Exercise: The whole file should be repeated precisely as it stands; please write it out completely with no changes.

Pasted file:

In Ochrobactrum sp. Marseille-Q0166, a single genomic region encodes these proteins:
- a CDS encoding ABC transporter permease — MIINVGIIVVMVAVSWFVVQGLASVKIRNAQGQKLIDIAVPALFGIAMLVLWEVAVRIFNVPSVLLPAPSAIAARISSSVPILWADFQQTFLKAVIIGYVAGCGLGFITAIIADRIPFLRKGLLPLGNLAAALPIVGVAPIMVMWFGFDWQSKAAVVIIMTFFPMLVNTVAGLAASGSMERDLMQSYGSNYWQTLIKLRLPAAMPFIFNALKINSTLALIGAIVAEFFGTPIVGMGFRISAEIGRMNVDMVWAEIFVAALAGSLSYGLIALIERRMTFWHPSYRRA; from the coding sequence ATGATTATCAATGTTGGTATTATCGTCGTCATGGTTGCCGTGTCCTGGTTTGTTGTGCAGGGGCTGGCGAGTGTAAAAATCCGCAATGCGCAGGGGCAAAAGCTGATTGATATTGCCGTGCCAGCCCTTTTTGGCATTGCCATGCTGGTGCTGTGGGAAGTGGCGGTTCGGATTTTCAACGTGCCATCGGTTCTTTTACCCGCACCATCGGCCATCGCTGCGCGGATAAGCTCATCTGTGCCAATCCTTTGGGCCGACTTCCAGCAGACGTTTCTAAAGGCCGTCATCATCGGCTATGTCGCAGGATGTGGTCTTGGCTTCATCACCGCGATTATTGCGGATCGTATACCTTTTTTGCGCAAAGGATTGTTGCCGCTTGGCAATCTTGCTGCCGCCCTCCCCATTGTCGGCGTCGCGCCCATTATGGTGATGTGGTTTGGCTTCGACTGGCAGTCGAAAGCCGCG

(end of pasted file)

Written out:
In Ochrobactrum sp. Marseille-Q0166, a single genomic region encodes these proteins:
- a CDS encoding ABC transporter permease — MIINVGIIVVMVAVSWFVVQGLASVKIRNAQGQKLIDIAVPALFGIAMLVLWEVAVRIFNVPSVLLPAPSAIAARISSSVPILWADFQQTFLKAVIIGYVAGCGLGFITAIIADRIPFLRKGLLPLGNLAAALPIVGVAPIMVMWFGFDWQSKAAVVIIMTFFPMLVNTVAGLAASGSMERDLMQSYGSNYWQTLIKLRLPAAMPFIFNALKINSTLALIGAIVAEFFGTPIVGMGFRISAEIGRMNVDMVWAEIFVAALAGSLSYGLIALIERRMTFWHPSYRRA; from the coding sequence ATGATTATCAATGTTGGTATTATCGTCGTCATGGTTGCCGTGTCCTGGTTTGTTGTGCAGGGGCTGGCGAGTGTAAAAATCCGCAATGCGCAGGGGCAAAAGCTGATTGATATTGCCGTGCCAGCCCTTTTTGGCATTGCCATGCTGGTGCTGTGGGAAGTGGCGGTTCGGATTTTCAACGTGCCATCGGTTCTTTTACCCGCACCATCGGCCATCGCTGCGCGGATAAGCTCATCTGTGCCAATCCTTTGGGCCGACTTCCAGCAGACGTTTCTAAAGGCCGTCATCATCGGCTATGTCGCAGGATGTGGTCTTGGCTTCATCACCGCGATTATTGCGGATCGTATACCTTTTTTGCGCAAAGGATTGTTGCCGCTTGGCAATCTTGCTGCCGCCCTCCCCATTGTCGGCGTCGCGCCCATTATGGTGATGTGGTTTGGCTTCGACTGGCAGTCGAAAGCCGCG